In step S230, the controller la is configured to determine whether or not the current IL passing through the reactor 2 is equal to or greater than the first prescribed value I1 (first switching current). If the current IL passing through the reactor 2 is smaller than the first prescribed value I1 (No in step S230), then the processing returns to step S220. If the current IL passing through the reactor 2 is equal to or greater than the first prescribed value I1 (Yes in step S230), then the processing proceeds to step S240.

In step S240, the controller 1 a is configured to turn the first and second switches SW1 and SW2 ON, and to turn the third switch SW3 OFF (time t1 in FIG. 7). Accordingly, the battery output voltage VBAT of the power accumulating unit 1 b is as shown by the following Equation (12).
VBAT=V1  Equation (12)

Since the current flows into the smoothing capacitor 6 inside the inverter 4, the inverter input voltage VINV is equal to or greater than the first voltage V1, as shown by the following Equation (13).

V INV = V 1 - 1 c Ic t V 1 ( Ic < 0 ) Equation ( 13 )

Accordingly, in step S250, the current IL passing through the reactor 2 does not abruptly decrease to zero, but instead gradually decreases in accordance with the following Equation (14) from the relationship between the potential difference applied across the terminals of the reactor 2 and the inductance L of the reactor 2 as shown in the following equation (14).

Δ I L = I L t = V BAT - V INV L 0 Equation ( 14 )

In other words, in step S250, the current increment ΔIL is a negative value (ΔIL≦0).

In step S260, the controller la is configured to determine whether or not the current IL passing through the reactor 2 is equal to or less than the second prescribed value I2 (second switching current). If the current IL passing through the reactor 2 is greater than the second prescribed value I2 (No in step S260), then the processing returns to step S250. If the current IL passing through the reactor 2 is equal to or less than the second prescribed value I2 (Yes in step S260), then the processing proceeds to step S270.

In step S270, the controller 1 a is configured to determine whether or not the potential difference V2−VINV between the second voltage V2 and the inverter input voltage VINV across the terminals of the inverter 4 is greater than the prescribed control end voltage difference ΔV. In case where the potential difference V2−VINV is greater than the control end voltage difference ΔV, the processing returns to step S210 to turn the first and second switches SW1 and SW2 OFF, and to turn the third switch SW3 ON (time t2 in FIG. 7). Consequently, since the conditions of Equation (11) are satisfied again, the current IL passing through the reactor 2 gradually increases.

Thus, while the potential difference V2−VINV is greater than the control end voltage difference ΔV, i.e., until the inverter input voltage VINV reaches a voltage in the vicinity of the second voltage V2, the processing of step S210 through step S260 is repeated, so that the inverter input voltage VINV of the inverter 4 gradually raises from the first voltage V1.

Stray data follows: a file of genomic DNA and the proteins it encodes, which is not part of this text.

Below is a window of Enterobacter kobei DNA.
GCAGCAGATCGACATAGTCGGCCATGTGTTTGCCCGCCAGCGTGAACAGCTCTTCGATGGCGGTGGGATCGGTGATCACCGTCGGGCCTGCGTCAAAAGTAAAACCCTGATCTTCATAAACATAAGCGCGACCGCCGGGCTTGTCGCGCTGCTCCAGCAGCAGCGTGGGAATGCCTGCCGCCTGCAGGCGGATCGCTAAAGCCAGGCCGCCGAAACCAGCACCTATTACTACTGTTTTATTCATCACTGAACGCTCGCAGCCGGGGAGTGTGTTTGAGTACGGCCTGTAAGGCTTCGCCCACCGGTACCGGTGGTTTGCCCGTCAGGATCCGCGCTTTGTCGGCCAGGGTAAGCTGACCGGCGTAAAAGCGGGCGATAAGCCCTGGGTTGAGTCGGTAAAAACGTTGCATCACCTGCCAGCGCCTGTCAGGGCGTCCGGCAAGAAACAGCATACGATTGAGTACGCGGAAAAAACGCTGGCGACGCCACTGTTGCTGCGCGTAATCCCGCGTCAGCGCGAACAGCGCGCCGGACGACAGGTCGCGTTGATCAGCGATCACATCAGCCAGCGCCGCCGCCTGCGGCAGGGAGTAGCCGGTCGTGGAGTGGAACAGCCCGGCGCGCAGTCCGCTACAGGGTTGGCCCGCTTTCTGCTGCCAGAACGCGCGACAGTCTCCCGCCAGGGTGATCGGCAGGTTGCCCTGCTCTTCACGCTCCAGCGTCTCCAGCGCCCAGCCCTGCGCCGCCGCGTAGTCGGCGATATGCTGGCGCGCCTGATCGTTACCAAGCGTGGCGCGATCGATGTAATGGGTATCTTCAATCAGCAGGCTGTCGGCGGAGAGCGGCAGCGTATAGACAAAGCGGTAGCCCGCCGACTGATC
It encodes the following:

On the other hand, in cases where the potential difference V2−VINV is equal to or less than the control end voltage difference ΔV in step S270, the controller 1 a is configured to turn the first and second switches SW1 and SW2 OFF and to turn the third switch SW3 ON in step S280, and control is ended (time t3 in FIG. 7). Thus, during the power running of the motor 5, the voltage switching control (from the first voltage V1 to the second voltage V2) of the output voltage of the power accumulating unit 1 b can be completed while suppressing abnormal currents.

Furthermore, similarly to the first embodiment, in the second embodiment, the time-averaged mean value of the current IL passing through during the voltage switching control is adjusted by using the first prescribed value I1 and the second prescribed value I2. As the first prescribed value I1 is set to be a larger value, the mean value of the current IL passing through the reactor 2 becomes larger. Accordingly, the speed at which the smoothing capacitor 6 is charged becomes faster, and the inverter input voltage VINV of the inverter 4 quickly increases. However, the first prescribed value I1 is limited to a value that causes no damage to the first, second and third switches SW1, SW2 and SW3. On the other hand, as the second prescribed value I2 is set to be a smaller value, the mean value of the current IL passing through the reactor 2 becomes smaller. Accordingly, the speed at which the smoothing capacitor 6 is charged is reduced, and the inverter input voltage VINV of the inverter 4 slowly decreases. In the second embodiment, the first prescribed value I1 may be set at a value that is larger than the current PV/V1 passing through prior to the voltage switching control (in the initial state in FIG. 8) of Equation (8). The second prescribed value I2 may be set at a value in the vicinity of the current PV/2V1 passing through following the completion of control but that is smaller than the current PV/2V1. Furthermore, for example, the value of the control end voltage deference ΔV may be set at approximately 0.1% to approximately 30% of the value of V1.